Pay attention to quality, says Nedbank
INVESTORS and analysts tend to focus on distribution growth but do not necessarily pay enough attention to the actual quality of the underlying property portfolios of listed property companies and funds.
The quality of the property portfolio will influence the long-term earning prospects of the companies and funds concerned, says Nedbank Corporate Property Finance MD Frank Berkeley.

Berkeley says investors and analysts tend to focus on distribution growth in the listed sector because it is “easily measurable”. He says that while distribution growth is important, other factors that must be considered are the long-term quality of earnings.

“And by that we mean how sustainable are those earnings in the long term. Are they generated by actual property returns or trading income in other investments, for instance shares in other listed property funds?”

The other important issue is to look at the quality of the actual assets and their manageability. “By that I mean if you have hundreds of smaller properties, they are far more difficult to manage effectively than a few large, quality properties,” says Berkeley.

He says listed property funds should also consider acquisitions of high-quality properties even if they dilute distributions in the short term.

This is because in the long term these assets will deliver sustained growth.

Investors and analysts should also visit a selection of the underlying properties of a listed property fund to see what state they are in. “They should ask, do they need a revamp or are they well-maintained?”

Berkeley says there is a danger of some listed property landlords delaying maintenance to maintain or boost distributions.

“Sooner or later, the chickens come home to roost. The quality of the portfolio starts dropping and then rentals start to drop because tenants don’t want to be there and you get into a vicious circle,” he says.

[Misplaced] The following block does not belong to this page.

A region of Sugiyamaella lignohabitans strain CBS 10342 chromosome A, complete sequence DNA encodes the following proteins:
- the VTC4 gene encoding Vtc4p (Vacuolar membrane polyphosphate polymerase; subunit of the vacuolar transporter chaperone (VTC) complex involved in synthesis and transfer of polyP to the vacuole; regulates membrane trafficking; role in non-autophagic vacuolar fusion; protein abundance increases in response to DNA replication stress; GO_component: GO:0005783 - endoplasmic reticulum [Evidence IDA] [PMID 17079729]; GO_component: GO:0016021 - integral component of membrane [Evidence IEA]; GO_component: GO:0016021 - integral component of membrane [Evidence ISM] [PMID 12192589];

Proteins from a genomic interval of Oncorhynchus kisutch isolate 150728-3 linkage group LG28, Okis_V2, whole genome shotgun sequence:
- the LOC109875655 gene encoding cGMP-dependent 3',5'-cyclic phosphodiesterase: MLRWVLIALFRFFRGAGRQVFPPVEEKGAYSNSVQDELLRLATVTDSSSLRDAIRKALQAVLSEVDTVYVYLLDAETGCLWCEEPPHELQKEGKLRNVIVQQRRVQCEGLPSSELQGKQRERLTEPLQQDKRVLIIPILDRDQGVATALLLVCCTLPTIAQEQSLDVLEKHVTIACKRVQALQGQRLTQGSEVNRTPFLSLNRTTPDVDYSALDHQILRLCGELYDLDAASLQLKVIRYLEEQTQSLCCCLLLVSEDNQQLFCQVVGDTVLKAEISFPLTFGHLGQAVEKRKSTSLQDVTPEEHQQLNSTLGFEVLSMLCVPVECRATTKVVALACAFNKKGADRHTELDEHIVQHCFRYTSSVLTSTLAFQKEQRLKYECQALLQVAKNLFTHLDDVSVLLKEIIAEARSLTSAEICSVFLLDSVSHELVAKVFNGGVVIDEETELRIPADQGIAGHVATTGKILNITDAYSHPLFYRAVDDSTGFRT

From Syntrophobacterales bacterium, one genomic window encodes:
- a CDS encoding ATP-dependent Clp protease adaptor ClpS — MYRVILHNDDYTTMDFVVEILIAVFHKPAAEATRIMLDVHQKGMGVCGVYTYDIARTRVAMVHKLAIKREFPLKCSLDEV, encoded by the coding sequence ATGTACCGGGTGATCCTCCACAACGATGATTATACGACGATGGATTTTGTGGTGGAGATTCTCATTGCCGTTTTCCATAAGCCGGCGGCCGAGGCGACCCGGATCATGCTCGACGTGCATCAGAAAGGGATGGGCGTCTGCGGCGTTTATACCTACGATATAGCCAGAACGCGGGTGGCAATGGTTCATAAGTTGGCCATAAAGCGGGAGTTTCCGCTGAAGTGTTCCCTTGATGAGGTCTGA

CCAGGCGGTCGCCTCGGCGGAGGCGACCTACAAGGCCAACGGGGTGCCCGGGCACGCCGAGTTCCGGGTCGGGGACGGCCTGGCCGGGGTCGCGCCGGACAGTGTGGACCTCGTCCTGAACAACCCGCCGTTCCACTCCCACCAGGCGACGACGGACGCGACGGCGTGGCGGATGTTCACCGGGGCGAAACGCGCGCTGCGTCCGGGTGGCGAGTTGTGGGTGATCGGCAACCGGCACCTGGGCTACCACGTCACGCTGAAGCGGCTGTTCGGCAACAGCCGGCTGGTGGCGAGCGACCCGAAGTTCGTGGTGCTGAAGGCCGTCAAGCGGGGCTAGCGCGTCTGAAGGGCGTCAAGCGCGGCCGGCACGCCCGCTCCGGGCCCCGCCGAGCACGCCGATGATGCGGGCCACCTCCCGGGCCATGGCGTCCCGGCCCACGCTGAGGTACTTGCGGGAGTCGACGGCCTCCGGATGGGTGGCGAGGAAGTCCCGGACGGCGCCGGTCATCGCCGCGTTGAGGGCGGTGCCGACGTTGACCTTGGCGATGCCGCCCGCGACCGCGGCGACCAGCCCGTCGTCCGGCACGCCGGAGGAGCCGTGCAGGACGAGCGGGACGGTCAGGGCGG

Leon Allison, property analyst at Macquarie First South, says traditionally there has been a prime focus by the market on distribution growth of listed property funds. But Allison says he thinks that there is a gradual move away from it being the sole criterion.

Regarding companies making property acquisitions that could be dilutive to earnings, he says he thinks it is “not impossible” that companies can “get away” with doing a deal that is “marginally dilutive initially as long as the long-term growth potential is apparent”.

Allison says it is possible that some companies may feel under pressure to maintain a certain level of distribution growth and that there is a danger they could perhaps spend less on maintenance than they should in order to meet these expectations of higher growth.

Hyprop Investments, which is regarded by the market as a blue-chip retail focused property fund, says it would still have acquired its retail jewel, the Canal Walk Shopping Centre, even if it had been dilutive.

The property was acquired five years ago when interest rates were dropping so the acquisition was not dilutive to earnings. Also the income growth at the centre increased because of a reduction of vacancies in the first year, which boosted earnings, says Pieter Prinsloo, MD of Hyprop.

Prinsloo says the board approved the transaction “based on its scarcity value and the quality of the centre” and the company would have still bought it if it had initially earnings dilutive. Over the long term, it’s the right decision to focus on quality assets rather than just chasing short-term distribution growth,” he says.

“Property is a long-term investment.”

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